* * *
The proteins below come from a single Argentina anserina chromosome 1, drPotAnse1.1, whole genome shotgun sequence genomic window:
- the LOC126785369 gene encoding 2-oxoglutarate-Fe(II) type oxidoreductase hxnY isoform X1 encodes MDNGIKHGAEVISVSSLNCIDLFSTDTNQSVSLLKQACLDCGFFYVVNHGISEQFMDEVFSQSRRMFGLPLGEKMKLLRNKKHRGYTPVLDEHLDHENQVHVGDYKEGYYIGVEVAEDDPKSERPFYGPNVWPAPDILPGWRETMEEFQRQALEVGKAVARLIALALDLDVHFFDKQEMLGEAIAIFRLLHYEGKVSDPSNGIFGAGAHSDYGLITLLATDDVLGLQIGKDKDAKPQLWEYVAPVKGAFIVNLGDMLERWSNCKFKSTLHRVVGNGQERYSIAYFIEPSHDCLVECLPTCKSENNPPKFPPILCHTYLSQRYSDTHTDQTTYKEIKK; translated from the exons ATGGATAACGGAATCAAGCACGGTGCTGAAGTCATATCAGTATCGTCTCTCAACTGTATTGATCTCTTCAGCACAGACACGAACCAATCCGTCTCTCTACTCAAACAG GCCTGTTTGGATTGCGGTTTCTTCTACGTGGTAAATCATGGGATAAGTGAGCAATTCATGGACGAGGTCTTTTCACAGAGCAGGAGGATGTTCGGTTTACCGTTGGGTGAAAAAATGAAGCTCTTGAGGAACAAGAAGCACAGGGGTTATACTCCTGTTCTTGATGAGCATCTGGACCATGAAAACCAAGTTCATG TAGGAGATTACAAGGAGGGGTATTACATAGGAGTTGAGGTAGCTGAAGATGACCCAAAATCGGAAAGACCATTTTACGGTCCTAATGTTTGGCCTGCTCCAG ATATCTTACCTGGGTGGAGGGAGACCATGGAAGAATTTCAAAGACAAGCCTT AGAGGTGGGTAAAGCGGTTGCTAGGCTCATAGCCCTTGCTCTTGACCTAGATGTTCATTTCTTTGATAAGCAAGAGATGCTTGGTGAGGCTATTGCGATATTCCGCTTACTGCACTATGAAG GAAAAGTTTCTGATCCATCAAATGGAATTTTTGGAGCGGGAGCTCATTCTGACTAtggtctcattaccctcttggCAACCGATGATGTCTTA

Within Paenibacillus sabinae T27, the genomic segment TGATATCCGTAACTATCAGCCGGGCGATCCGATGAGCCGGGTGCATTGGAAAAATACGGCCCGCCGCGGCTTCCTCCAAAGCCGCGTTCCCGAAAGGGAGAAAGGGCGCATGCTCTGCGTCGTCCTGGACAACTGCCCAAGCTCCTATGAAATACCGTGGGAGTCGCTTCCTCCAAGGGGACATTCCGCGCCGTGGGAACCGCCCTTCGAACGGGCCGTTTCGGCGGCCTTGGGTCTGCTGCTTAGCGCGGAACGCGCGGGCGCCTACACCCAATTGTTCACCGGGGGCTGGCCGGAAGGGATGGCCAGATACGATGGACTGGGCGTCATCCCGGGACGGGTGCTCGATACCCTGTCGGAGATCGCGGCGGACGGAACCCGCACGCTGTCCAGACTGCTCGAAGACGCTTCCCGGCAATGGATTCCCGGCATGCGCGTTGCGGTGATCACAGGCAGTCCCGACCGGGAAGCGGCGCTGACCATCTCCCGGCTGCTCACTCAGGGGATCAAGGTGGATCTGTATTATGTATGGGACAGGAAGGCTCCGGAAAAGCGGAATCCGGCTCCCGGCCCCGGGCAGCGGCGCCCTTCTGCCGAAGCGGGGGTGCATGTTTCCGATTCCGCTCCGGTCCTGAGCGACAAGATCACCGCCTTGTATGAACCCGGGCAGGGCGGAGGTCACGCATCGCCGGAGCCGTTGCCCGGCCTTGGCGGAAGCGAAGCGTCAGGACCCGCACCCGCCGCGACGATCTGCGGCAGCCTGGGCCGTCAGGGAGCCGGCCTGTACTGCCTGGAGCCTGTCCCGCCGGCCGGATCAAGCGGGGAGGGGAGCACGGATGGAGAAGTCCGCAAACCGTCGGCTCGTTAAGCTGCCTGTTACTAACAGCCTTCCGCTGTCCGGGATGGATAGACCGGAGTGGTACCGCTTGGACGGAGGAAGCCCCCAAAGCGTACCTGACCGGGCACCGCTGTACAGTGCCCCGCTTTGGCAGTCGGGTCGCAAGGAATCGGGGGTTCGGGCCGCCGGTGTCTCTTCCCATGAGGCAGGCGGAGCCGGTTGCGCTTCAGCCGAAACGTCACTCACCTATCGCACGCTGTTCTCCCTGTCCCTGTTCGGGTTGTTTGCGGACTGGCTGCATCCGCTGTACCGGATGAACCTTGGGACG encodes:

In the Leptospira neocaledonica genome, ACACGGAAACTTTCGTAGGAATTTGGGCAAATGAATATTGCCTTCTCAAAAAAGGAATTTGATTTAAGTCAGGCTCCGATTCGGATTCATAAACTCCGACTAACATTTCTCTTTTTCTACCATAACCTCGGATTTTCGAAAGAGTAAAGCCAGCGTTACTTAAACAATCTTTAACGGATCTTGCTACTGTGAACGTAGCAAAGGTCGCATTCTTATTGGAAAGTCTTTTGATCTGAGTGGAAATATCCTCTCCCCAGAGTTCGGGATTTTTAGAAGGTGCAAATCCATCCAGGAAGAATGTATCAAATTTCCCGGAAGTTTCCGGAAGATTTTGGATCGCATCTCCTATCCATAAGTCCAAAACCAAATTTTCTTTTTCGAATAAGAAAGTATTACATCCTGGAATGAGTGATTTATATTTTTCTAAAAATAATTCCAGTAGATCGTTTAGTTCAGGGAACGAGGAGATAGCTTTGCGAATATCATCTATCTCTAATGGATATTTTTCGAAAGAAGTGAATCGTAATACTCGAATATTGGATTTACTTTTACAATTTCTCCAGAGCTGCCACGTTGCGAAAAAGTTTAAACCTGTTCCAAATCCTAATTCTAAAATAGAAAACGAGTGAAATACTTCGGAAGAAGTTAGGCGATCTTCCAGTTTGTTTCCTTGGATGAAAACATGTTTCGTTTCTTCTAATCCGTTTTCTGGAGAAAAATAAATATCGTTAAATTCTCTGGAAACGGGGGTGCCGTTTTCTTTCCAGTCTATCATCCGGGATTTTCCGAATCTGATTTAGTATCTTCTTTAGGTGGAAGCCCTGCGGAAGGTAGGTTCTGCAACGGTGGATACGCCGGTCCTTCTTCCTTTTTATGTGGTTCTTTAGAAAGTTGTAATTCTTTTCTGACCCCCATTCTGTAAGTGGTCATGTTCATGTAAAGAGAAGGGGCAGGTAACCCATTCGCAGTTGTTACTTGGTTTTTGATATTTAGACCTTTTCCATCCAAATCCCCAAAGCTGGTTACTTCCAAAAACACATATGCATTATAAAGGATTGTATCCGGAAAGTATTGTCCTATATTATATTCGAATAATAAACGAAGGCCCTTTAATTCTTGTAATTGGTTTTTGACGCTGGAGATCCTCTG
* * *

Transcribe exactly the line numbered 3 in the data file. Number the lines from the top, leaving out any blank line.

Within Paenibacillus sabinae T27, the genomic segment TGATATCCGTAACTATCAGCCGGGCGATCCGATGAGCCGGGTGCATTGGAAAAATACGGCCCGCCGCGGCTTCCTCCAAAGCCGCGTTCCCGAAAGGGAGAAAGGGCGCATGCTCTGCGTCGTCCTGGACAACTGCCCAAGCTCCTATGAAATACCGTGGGAGTCGCTTCCTCCAAGGGGACATTCCGCGCCGTGGGAACCGCCCTTCGAACGGGCCGTTTCGGCGGCCTTGGGTCTGCTGCTTAGCGCGGAACGCGCGGGCGCCTACACCCAATTGTTCACCGGGGGCTGGCCGGAAGGGATGGCCAGATACGATGGACTGGGCGTCATCCCGGGACGGGTGCTCGATACCCTGTCGGAGATCGCGGCGGACGGAACCCGCACGCTGTCCAGACTGCTCGAAGACGCTTCCCGGCAATGGATTCCCGGCATGCGCGTTGCGGTGATCACAGGCAGTCCCGACCGGGAAGCGGCGCTGACCATCTCCCGGCTGCTCACTCAGGGGATCAAGGTGGATCTGTATTATGTATGGGACAGGAAGGCTCCGGAAAAGCGGAATCCGGCTCCCGGCCCCGGGCAGCGGCGCCCTTCTGCCGAAGCGGGGGTGCATGTTTCCGATTCCGCTCCGGTCCTGAGCGACAAGATCACCGCCTTGTATGAACCCGGGCAGGGCGGAGGTCACGCATCGCCGGAGCCGTTGCCCGGCCTTGGCGGAAGCGAAGCGTCAGGACCCGCACCCGCCGCGACGATCTGCGGCAGCCTGGGCCGTCAGGGAGCCGGCCTGTACTGCCTGGAGCCTGTCCCGCCGGCCGGATCAAGCGGGGAGGGGAGCACGGATGGAGAAGTCCGCAAACCGTCGGCTCGTTAAGCTGCCTGTTACTAACAGCCTTCCGCTGTCCGGGATGGATAGACCGGAGTGGTACCGCTTGGACGGAGGAAGCCCCCAAAGCGTACCTGACCGGGCACCGCTGTACAGTGCCCCGCTTTGGCAGTCGGGTCGCAAGGAATCGGGGGTTCGGGCCGCCGGTGTCTCTTCCCATGAGGCAGGCGGAGCCGGTTGCGCTTCAGCCGAAACGTCACTCACCTATCGCACGCTGTTCTCCCTGTCCCTGTTCGGGTTGTTTGCGGACTGGCTGCATCCGCTGTACCGGATGAACCTTGGGACG encodes: